Eugene Wright is CFO of Caribbean Cruise Lines. The company designs and manufactures luxury boats. It’s near year-end, and Eugene is feeling kind of queasy. The economy is in a recession, and demand for luxury boats is way down. Eugene did some preliminary liquidity analysis and noted the company’s current ratio is slightly below the 1.2 minimum stated in its debt covenant with First Federal Bank. Eugene realizes that if the company reports a current ratio below 1.2 at year-end, the company runs the risk that First Federal will call its $10 million loan. He just cannot let that happen.
Caribbean Cruise Lines has current assets of $12 million and current liabilities of $10.1 million. Eugene decides to delay the delivery of $1 million in inventory purchased on account from the originally scheduled date of December 26 to a new arrival date of January 3. This maneuver will decrease inventory and accounts payable by $1 million at December year-end. Eugene believes the company can somehow get by without the added inventory, as manufacturing slows down some during the holiday season.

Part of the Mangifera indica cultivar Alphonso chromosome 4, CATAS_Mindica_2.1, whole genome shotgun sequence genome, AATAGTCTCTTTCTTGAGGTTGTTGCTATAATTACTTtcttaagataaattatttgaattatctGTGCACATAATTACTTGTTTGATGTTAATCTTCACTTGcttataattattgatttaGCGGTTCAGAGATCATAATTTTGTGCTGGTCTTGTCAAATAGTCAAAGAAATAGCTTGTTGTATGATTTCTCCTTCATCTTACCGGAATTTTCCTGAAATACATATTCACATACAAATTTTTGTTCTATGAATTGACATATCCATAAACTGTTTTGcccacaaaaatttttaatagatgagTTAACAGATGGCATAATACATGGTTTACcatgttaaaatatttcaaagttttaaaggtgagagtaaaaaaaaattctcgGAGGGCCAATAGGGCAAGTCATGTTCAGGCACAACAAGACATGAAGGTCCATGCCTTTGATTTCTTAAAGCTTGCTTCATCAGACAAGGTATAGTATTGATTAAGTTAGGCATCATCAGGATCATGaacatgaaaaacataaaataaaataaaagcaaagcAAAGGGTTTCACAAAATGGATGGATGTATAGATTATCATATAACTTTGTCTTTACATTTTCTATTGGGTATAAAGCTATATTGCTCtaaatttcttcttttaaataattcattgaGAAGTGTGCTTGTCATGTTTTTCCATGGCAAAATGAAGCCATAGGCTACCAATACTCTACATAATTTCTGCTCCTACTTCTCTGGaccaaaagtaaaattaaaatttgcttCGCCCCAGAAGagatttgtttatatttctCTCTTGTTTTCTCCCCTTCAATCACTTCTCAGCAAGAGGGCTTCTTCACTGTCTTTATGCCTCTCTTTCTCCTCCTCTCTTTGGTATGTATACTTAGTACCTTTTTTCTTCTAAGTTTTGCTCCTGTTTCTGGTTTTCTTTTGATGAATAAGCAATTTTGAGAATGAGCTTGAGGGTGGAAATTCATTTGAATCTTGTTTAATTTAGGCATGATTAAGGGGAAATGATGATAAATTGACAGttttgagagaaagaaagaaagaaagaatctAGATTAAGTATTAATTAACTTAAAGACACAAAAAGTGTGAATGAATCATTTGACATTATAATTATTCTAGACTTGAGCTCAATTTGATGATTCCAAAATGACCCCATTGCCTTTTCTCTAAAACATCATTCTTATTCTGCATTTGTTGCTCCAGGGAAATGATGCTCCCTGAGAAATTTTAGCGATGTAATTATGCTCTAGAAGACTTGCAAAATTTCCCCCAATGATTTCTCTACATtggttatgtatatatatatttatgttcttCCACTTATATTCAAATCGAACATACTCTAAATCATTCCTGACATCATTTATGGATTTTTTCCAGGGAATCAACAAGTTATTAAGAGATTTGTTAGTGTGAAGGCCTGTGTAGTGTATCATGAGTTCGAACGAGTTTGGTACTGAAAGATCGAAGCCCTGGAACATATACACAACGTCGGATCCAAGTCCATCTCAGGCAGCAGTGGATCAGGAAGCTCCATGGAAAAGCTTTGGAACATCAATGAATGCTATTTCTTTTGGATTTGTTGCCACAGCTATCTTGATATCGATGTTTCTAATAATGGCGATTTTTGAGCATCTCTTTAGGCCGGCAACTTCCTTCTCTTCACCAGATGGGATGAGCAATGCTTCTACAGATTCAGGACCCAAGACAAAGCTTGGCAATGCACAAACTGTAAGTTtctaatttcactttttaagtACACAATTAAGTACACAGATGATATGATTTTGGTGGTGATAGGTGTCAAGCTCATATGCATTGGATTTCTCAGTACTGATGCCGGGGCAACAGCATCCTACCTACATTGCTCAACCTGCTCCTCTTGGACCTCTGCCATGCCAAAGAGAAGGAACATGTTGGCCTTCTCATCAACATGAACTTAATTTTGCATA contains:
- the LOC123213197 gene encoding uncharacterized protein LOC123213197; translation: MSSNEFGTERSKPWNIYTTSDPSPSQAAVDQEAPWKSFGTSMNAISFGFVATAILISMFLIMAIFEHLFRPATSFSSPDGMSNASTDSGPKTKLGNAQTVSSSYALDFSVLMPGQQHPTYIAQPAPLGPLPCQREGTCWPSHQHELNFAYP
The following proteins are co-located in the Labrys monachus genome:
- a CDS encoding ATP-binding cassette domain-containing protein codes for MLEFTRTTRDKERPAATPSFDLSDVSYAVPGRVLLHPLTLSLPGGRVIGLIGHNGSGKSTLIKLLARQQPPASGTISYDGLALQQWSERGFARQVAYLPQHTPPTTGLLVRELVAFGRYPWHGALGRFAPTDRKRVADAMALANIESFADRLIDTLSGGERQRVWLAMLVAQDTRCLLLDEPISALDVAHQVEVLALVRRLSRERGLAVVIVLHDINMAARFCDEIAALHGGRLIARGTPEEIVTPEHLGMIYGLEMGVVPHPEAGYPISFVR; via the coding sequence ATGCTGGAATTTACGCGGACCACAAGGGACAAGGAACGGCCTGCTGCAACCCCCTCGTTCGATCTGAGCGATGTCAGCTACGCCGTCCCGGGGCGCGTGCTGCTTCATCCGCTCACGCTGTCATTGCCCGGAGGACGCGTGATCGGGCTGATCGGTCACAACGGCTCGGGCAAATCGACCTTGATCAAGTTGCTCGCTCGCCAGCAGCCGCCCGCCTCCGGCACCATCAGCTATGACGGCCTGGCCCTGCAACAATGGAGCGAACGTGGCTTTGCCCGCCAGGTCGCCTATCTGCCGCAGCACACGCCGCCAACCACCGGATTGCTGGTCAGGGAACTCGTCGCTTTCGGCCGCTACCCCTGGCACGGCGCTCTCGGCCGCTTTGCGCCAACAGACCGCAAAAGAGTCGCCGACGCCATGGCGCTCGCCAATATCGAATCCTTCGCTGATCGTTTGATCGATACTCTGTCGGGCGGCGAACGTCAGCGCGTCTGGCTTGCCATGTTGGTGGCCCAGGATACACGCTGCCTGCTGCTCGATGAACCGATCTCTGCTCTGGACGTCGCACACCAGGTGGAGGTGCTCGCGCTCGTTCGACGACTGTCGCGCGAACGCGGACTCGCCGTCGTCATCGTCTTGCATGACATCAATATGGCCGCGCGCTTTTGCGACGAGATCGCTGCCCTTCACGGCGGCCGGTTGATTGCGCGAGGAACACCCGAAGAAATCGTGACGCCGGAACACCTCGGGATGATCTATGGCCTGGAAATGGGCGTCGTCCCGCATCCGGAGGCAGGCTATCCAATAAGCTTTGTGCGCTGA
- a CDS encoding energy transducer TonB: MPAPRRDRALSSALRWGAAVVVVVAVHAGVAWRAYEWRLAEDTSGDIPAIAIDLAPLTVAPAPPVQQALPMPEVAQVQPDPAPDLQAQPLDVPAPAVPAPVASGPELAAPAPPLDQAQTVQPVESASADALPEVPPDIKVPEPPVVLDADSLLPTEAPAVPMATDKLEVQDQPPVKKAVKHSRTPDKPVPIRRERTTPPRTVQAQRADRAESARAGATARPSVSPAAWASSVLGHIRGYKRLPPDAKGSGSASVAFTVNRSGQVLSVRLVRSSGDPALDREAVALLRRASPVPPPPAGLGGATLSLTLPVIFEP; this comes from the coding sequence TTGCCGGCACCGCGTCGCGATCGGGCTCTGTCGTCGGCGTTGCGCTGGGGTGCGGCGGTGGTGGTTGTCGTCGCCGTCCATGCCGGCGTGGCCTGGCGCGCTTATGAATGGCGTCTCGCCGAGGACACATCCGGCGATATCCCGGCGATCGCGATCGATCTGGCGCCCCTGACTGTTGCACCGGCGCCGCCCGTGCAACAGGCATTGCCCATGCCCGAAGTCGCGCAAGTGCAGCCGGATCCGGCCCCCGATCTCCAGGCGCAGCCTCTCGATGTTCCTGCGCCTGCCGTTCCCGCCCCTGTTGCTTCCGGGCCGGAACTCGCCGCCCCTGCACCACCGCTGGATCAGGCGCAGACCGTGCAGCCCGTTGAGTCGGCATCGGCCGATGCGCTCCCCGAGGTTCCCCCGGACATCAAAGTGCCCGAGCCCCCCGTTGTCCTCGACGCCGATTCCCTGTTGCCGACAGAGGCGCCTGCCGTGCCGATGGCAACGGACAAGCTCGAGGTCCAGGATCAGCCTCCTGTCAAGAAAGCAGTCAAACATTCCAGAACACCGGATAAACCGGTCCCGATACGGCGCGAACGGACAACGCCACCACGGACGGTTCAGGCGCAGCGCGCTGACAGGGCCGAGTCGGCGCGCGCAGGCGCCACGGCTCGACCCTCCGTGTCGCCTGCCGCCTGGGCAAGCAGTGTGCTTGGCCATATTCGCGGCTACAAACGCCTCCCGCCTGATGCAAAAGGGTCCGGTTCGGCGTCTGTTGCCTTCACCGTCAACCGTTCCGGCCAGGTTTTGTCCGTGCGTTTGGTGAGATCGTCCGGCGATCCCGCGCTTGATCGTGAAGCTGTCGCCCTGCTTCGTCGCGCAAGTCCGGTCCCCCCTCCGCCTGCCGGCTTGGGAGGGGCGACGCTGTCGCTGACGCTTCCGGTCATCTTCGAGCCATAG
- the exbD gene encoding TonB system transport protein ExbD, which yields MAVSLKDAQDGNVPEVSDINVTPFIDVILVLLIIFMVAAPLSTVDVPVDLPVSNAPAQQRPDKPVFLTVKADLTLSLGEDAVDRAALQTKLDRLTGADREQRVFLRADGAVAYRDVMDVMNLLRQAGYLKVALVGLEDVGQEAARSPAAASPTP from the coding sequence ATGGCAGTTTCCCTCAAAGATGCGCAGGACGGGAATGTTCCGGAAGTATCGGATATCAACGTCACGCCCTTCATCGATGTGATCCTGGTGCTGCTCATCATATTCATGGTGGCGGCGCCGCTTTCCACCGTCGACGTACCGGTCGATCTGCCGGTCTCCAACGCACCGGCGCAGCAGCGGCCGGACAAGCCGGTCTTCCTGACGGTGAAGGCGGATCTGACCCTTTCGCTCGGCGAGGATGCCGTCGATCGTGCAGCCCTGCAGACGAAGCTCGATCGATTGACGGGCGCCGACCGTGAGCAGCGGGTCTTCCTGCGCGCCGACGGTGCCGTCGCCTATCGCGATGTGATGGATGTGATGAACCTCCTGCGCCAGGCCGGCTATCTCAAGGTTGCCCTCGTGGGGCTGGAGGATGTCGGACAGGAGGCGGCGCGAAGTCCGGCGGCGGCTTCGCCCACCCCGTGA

1. How will the delay in the delivery of $1 million in inventory purchased on account affect the company’s current ratio on December 31? Provide supporting calculations of the current ratio before and after this proposed delivery delay.
2. Is this practice ethical? Provide arguments both for and against.

  • CreatedJuly 15, 2014
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